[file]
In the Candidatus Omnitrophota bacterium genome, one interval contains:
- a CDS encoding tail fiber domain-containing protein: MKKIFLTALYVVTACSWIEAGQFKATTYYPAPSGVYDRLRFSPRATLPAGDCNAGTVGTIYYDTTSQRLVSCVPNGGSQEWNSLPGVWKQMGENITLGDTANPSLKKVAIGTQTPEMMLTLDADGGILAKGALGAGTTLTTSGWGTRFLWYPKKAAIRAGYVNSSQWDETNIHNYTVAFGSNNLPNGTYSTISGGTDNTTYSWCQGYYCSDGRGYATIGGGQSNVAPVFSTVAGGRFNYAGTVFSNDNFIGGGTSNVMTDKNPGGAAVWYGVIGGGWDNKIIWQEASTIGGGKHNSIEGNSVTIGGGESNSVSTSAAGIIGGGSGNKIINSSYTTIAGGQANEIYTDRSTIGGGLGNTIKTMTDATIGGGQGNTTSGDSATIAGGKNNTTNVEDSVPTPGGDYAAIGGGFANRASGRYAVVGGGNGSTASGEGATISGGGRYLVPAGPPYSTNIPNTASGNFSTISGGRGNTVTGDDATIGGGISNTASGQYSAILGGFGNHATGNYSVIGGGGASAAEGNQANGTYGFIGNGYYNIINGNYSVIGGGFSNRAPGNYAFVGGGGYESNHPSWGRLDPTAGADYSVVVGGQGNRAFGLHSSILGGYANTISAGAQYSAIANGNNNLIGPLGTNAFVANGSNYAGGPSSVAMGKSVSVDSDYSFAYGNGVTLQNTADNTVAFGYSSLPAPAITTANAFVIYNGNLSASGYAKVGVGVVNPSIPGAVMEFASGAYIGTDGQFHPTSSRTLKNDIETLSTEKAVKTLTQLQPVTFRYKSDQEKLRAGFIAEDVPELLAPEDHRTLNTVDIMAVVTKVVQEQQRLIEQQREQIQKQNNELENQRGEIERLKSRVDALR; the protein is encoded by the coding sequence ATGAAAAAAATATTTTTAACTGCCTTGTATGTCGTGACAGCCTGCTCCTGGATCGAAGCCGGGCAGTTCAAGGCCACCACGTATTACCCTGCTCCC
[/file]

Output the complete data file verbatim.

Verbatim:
In the Candidatus Omnitrophota bacterium genome, one interval contains:
- a CDS encoding tail fiber domain-containing protein: MKKIFLTALYVVTACSWIEAGQFKATTYYPAPSGVYDRLRFSPRATLPAGDCNAGTVGTIYYDTTSQRLVSCVPNGGSQEWNSLPGVWKQMGENITLGDTANPSLKKVAIGTQTPEMMLTLDADGGILAKGALGAGTTLTTSGWGTRFLWYPKKAAIRAGYVNSSQWDETNIHNYTVAFGSNNLPNGTYSTISGGTDNTTYSWCQGYYCSDGRGYATIGGGQSNVAPVFSTVAGGRFNYAGTVFSNDNFIGGGTSNVMTDKNPGGAAVWYGVIGGGWDNKIIWQEASTIGGGKHNSIEGNSVTIGGGESNSVSTSAAGIIGGGSGNKIINSSYTTIAGGQANEIYTDRSTIGGGLGNTIKTMTDATIGGGQGNTTSGDSATIAGGKNNTTNVEDSVPTPGGDYAAIGGGFANRASGRYAVVGGGNGSTASGEGATISGGGRYLVPAGPPYSTNIPNTASGNFSTISGGRGNTVTGDDATIGGGISNTASGQYSAILGGFGNHATGNYSVIGGGGASAAEGNQANGTYGFIGNGYYNIINGNYSVIGGGFSNRAPGNYAFVGGGGYESNHPSWGRLDPTAGADYSVVVGGQGNRAFGLHSSILGGYANTISAGAQYSAIANGNNNLIGPLGTNAFVANGSNYAGGPSSVAMGKSVSVDSDYSFAYGNGVTLQNTADNTVAFGYSSLPAPAITTANAFVIYNGNLSASGYAKVGVGVVNPSIPGAVMEFASGAYIGTDGQFHPTSSRTLKNDIETLSTEKAVKTLTQLQPVTFRYKSDQEKLRAGFIAEDVPELLAPEDHRTLNTVDIMAVVTKVVQEQQRLIEQQREQIQKQNNELENQRGEIERLKSRVDALR; the protein is encoded by the coding sequence ATGAAAAAAATATTTTTAACTGCCTTGTATGTCGTGACAGCCTGCTCCTGGATCGAAGCCGGGCAGTTCAAGGCCACCACGTATTACCCTGCTCCC